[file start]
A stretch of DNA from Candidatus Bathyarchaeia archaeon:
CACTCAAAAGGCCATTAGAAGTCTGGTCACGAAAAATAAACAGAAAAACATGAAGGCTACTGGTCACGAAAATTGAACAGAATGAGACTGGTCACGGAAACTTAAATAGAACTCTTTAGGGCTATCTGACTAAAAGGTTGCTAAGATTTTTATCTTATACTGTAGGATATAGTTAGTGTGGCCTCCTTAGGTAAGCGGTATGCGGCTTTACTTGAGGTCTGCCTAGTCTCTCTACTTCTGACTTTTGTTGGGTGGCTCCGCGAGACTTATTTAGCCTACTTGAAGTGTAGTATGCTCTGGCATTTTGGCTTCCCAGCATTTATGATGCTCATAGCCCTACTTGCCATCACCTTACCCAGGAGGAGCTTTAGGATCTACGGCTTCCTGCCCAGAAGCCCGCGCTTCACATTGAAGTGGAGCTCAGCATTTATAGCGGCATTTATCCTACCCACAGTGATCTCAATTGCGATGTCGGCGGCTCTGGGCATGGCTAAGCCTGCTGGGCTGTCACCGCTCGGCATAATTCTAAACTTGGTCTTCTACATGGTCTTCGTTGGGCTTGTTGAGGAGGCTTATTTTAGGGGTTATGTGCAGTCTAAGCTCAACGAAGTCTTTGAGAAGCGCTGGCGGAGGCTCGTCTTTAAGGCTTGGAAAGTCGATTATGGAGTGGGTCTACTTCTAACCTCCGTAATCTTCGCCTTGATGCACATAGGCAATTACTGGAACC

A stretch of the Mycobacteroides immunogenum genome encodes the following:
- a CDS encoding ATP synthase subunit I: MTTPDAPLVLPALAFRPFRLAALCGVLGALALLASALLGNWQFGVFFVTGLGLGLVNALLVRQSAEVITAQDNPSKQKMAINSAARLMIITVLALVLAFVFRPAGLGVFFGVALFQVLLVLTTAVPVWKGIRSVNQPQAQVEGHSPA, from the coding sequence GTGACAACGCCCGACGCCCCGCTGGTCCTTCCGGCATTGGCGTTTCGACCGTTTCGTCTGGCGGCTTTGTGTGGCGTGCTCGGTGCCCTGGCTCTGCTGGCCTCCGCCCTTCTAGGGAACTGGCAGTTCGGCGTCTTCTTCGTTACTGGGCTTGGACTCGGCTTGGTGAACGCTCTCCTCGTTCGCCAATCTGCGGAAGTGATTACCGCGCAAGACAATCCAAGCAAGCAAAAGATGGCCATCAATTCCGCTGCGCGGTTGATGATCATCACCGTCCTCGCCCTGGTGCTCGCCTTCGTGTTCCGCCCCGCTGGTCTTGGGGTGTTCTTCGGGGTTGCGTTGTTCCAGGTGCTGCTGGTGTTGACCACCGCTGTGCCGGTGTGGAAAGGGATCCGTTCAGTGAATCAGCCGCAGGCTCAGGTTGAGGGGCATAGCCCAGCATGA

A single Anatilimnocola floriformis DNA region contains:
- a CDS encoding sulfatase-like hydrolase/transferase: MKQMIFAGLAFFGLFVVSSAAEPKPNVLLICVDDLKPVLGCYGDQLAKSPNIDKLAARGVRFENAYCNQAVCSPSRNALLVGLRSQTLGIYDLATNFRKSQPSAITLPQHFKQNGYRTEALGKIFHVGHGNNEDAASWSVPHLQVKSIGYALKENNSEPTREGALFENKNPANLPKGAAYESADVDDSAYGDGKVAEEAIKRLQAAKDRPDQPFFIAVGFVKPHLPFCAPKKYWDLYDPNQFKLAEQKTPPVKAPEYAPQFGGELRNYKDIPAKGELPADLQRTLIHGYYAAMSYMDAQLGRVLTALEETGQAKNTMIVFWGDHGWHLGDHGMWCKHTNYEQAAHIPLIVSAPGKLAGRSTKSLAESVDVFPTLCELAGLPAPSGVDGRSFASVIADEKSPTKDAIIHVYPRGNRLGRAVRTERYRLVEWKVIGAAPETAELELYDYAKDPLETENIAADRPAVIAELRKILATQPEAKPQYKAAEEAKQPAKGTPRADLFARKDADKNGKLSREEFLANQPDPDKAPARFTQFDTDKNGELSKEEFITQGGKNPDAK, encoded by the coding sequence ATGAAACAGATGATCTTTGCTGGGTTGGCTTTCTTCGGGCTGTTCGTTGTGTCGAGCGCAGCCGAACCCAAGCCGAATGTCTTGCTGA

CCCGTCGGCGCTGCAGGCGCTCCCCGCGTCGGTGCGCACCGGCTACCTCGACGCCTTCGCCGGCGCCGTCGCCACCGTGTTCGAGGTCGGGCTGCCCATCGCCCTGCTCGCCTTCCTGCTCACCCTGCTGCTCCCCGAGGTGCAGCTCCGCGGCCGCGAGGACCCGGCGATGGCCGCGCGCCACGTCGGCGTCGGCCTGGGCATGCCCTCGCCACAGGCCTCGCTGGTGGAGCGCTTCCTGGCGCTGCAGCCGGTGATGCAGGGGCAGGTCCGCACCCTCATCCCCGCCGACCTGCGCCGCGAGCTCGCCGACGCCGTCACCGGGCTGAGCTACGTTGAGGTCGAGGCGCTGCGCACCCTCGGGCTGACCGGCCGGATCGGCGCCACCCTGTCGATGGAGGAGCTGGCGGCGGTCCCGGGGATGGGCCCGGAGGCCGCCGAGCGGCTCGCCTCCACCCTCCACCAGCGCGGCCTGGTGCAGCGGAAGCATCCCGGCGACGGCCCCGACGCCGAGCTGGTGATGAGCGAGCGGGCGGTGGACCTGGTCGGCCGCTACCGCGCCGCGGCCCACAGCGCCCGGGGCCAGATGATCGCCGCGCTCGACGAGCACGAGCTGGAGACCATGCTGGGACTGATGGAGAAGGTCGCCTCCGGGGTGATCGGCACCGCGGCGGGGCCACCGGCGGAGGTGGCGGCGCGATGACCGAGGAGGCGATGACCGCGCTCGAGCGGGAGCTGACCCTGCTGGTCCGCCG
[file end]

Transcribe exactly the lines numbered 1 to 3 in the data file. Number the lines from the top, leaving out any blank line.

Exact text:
A stretch of DNA from Candidatus Bathyarchaeia archaeon:
CACTCAAAAGGCCATTAGAAGTCTGGTCACGAAAAATAAACAGAAAAACATGAAGGCTACTGGTCACGAAAATTGAACAGAATGAGACTGGTCACGGAAACTTAAATAGAACTCTTTAGGGCTATCTGACTAAAAGGTTGCTAAGATTTTTATCTTATACTGTAGGATATAGTTAGTGTGGCCTCCTTAGGTAAGCGGTATGCGGCTTTACTTGAGGTCTGCCTAGTCTCTCTACTTCTGACTTTTGTTGGGTGGCTCCGCGAGACTTATTTAGCCTACTTGAAGTGTAGTATGCTCTGGCATTTTGGCTTCCCAGCATTTATGATGCTCATAGCCCTACTTGCCATCACCTTACCCAGGAGGAGCTTTAGGATCTACGGCTTCCTGCCCAGAAGCCCGCGCTTCACATTGAAGTGGAGCTCAGCATTTATAGCGGCATTTATCCTACCCACAGTGATCTCAATTGCGATGTCGGCGGCTCTGGGCATGGCTAAGCCTGCTGGGCTGTCACCGCTCGGCATAATTCTAAACTTGGTCTTCTACATGGTCTTCGTTGGGCTTGTTGAGGAGGCTTATTTTAGGGGTTATGTGCAGTCTAAGCTCAACGAAGTCTTTGAGAAGCGCTGGCGGAGGCTCGTCTTTAAGGCTTGGAAAGTCGATTATGGAGTGGGTCTACTTCTAACCTCCGTAATCTTCGCCTTGATGCACATAGGCAATTACTGGAACC

A stretch of the Mycobacteroides immunogenum genome encodes the following: